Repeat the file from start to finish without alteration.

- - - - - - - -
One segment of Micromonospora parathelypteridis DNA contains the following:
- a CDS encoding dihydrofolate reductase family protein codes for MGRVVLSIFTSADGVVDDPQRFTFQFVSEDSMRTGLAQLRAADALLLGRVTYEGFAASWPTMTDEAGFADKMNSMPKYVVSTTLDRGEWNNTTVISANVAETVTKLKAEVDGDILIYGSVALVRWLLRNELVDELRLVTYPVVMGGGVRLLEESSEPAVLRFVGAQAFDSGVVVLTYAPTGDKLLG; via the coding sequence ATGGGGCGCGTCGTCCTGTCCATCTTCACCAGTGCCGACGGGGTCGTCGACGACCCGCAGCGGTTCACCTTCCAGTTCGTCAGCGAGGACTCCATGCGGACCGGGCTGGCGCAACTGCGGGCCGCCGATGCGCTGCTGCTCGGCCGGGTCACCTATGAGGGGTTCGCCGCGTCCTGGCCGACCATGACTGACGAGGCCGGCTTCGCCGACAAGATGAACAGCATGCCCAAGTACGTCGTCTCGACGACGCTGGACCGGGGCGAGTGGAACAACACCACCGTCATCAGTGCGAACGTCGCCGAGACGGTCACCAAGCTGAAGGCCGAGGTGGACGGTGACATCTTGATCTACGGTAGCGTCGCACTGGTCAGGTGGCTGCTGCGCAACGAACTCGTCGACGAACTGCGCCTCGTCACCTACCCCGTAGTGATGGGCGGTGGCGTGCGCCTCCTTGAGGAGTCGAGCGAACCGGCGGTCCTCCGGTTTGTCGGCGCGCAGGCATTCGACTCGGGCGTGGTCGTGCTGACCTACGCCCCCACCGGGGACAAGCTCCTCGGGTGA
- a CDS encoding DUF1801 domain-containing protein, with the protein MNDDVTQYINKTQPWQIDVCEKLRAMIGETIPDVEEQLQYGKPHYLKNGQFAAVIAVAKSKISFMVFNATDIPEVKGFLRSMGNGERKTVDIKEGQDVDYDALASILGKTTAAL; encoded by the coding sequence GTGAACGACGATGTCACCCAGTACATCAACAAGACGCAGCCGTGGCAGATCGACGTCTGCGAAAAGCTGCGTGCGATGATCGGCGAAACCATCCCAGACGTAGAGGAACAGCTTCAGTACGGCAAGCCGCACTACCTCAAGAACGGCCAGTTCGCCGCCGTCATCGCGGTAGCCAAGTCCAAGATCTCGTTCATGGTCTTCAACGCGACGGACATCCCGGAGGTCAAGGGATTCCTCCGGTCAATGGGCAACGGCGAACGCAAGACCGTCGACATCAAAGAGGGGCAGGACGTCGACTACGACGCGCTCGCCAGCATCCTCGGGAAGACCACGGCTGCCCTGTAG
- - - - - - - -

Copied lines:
One segment of Micromonospora parathelypteridis DNA contains the following:
- a CDS encoding dihydrofolate reductase family protein codes for MGRVVLSIFTSADGVVDDPQRFTFQFVSEDSMRTGLAQLRAADALLLGRVTYEGFAASWPTMTDEAGFADKMNSMPKYVVSTTLDRGEWNNTTVISANVAETVTKLKAEVDGDILIYGSVALVRWLLRNELVDELRLVTYPVVMGGGVRLLEESSEPAVLRFVGAQAFDSGVVVLTYAPTGDKLLG; via the coding sequence ATGGGGCGCGTCGTCCTGTCCATCTTCACCAGTGCCGACGGGGTCGTCGACGACCCGCAGCGGTTCACCTTCCAGTTCGTCAGCGAGGACTCCATGCGGACCGGGCTGGCGCAACTGCGGGCCGCCGATGCGCTGCTGCTCGGCCGGGTCACCTATGAGGGGTTCGCCGCGTCCTGGCCGACCATGACTGACGAGGCCGGCTTCGCCGACAAGATGAACAGCATGCCCAAGTACGTCGTCTCGACGACGCTGGACCGGGGCGAGTGGAACAACACCACCGTCATCAGTGCGAACGTCGCCGAGACGGTCACCAAGCTGAAGGCCGAGGTGGACGGTGACATCTTGATCTACGGTAGCGTCGCACTGGTCAGGTGGCTGCTGCGCAACGAACTCGTCGACGAACTGCGCCTCGTCACCTACCCCGTAGTGATGGGCGGTGGCGTGCGCCTCCTTGAGGAGTCGAGCGAACCGGCGGTCCTCCGGTTTGTCGGCGCGCAGGCATTCGACTCGGGCGTGGTCGTGCTGACCTACGCCCCCACCGGGGACAAGCTCCTCGGGTGA
- a CDS encoding DUF1801 domain-containing protein, with the protein MNDDVTQYINKTQPWQIDVCEKLRAMIGETIPDVEEQLQYGKPHYLKNGQFAAVIAVAKSKISFMVFNATDIPEVKGFLRSMGNGERKTVDIKEGQDVDYDALASILGKTTAAL; encoded by the coding sequence GTGAACGACGATGTCACCCAGTACATCAACAAGACGCAGCCGTGGCAGATCGACGTCTGCGAAAAGCTGCGTGCGATGATCGGCGAAACCATCCCAGACGTAGAGGAACAGCTTCAGTACGGCAAGCCGCACTACCTCAAGAACGGCCAGTTCGCCGCCGTCATCGCGGTAGCCAAGTCCAAGATCTCGTTCATGGTCTTCAACGCGACGGACATCCCGGAGGTCAAGGGATTCCTCCGGTCAATGGGCAACGGCGAACGCAAGACCGTCGACATCAAAGAGGGGCAGGACGTCGACTACGACGCGCTCGCCAGCATCCTCGGGAAGACCACGGCTGCCCTGTAG